Everyone is friendly in the SA Parliament building.
From the security guards to the receptionist, to Irene Pnevmatikos’ assistant who welcomed me and lead me to her office.
The Member of the Legislative Council offers to make me a Greek coffee while we discuss the current situation with the pandemic in Europe.
There is something unique in speaking your language with a Member of Parliament.
Especially one like Pnevmatikos, the daughter of migrants, who came to Australia without knowing a word of English and whose career unfolded in a rather unusual way.
I ask her what were some of the additional challenges she faced this year due to the pandemic and she replies boldly.
“There were no additional challenges that I faced, because at the end of the day I had a job, I had security of income and I could maintain my lifestyle,” Pnevmatikos says.
“On a political level it meant that you needed to find new ways of communicating with people and interacting with them and that’s been a learning process for all of us. It’s not the same as direct contact with people. That is an important aspect of our job.”
‘Political life is more than the parliamentary system’:
Despite the adversities and the change of circumstances due to the pandemic, Ms Pnevmatikos remains focused on supporting workers and disadvantaged groups and continues to work towards improving the representation of women from non-English speaking backgrounds in the community, workplace and the South Australian government.
“I’ve always been involved in politics. Being a member of parliament is just one aspect of political life. Political life is more than the parliamentary system,”she says.
“Being in parliament means that you become more visible, there are opportunities for you to be able to promote particular issues and concerns and there are also opportunities to hear more broadly from the community in our society and this state. So, you become a conduit -on one level- for others.”
Reaching milestones in an unconventional way:
When asked about the milestones in her career, Pnevmatikos talks with excitement about her service as a delegate of the Federal Government to the United Nations in New York and Beijing for the Fourth World Conference for Women.
With equal excitement, she talks about the unconventional path she followed to become who she is today.
“My father passed away when I was in my last year of high school. So I dropped out of school to help my mother and support our family. I got married a few years later and I think I was one of the first women here to go back to school and study after being married. That was a milestone. There was a lot of antagonism in my community about that,” says Pnevmatikos, talking proudly about her two daughters.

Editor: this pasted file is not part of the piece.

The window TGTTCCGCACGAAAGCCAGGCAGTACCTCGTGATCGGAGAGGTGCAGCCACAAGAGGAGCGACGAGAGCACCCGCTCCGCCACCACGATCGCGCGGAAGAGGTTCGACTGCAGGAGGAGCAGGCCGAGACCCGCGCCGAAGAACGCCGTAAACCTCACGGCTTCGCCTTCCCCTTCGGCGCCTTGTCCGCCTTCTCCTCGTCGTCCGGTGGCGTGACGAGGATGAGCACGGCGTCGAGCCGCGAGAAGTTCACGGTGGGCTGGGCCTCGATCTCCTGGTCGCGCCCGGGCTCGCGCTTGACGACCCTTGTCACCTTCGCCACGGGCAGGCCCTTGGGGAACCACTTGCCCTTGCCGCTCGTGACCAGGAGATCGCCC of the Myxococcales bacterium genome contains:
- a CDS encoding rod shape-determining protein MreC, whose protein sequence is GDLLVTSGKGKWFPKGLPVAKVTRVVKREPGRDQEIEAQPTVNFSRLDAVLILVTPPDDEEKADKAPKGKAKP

“There is no set path for anyone. Man or woman. And I think the more we are able to promote that the healthier our community will be.”
Since her election in 2018, Pnevmatikos has chaired the Wage Theft Committee, co-sponsored the Free Menstrual Hygiene Products Pilot Program Bill and has been a strong advocate for abortion law reform and the decriminalisation of sex work.
‘Voices are heard but not listened to’:
One would expect that in a democratic country like Australia, every person’s voice and those of community groups would be heard. Sadly, this is not always the case.
“Voices are heard but they are not listened to. There are many who don’t have an opportunity to express their concerns for lots of reasons. Because they don’t know how the process works and how they can get across their issues. This is a multifactorial problem,” Pnevmatikos says.
“But there are enough people out there who can help and support those voices and it’s important that we get to hear them, because often they are the people who are most affected by decisions that we make, by laws that we pass.
“They are the most vulnerable and if we are not listening to them, then who are we listening to at the end of the day?”
‘Politics is life’:
I ask her what she would advise young people from diverse backgrounds who would like to enter politics.
“They should,” she says.
“Politics is life. We make political decisions, all of us, every single day of our lives and we need to be involved in our society if we feel strongly about something. Otherwise decisions are made for us and we don’t have a say, in what goes on and that’s part of a democratic process.
“If we believe in a democratic process, then we have to encourage involvement and participation,” Ms Pnevmatikos concludes.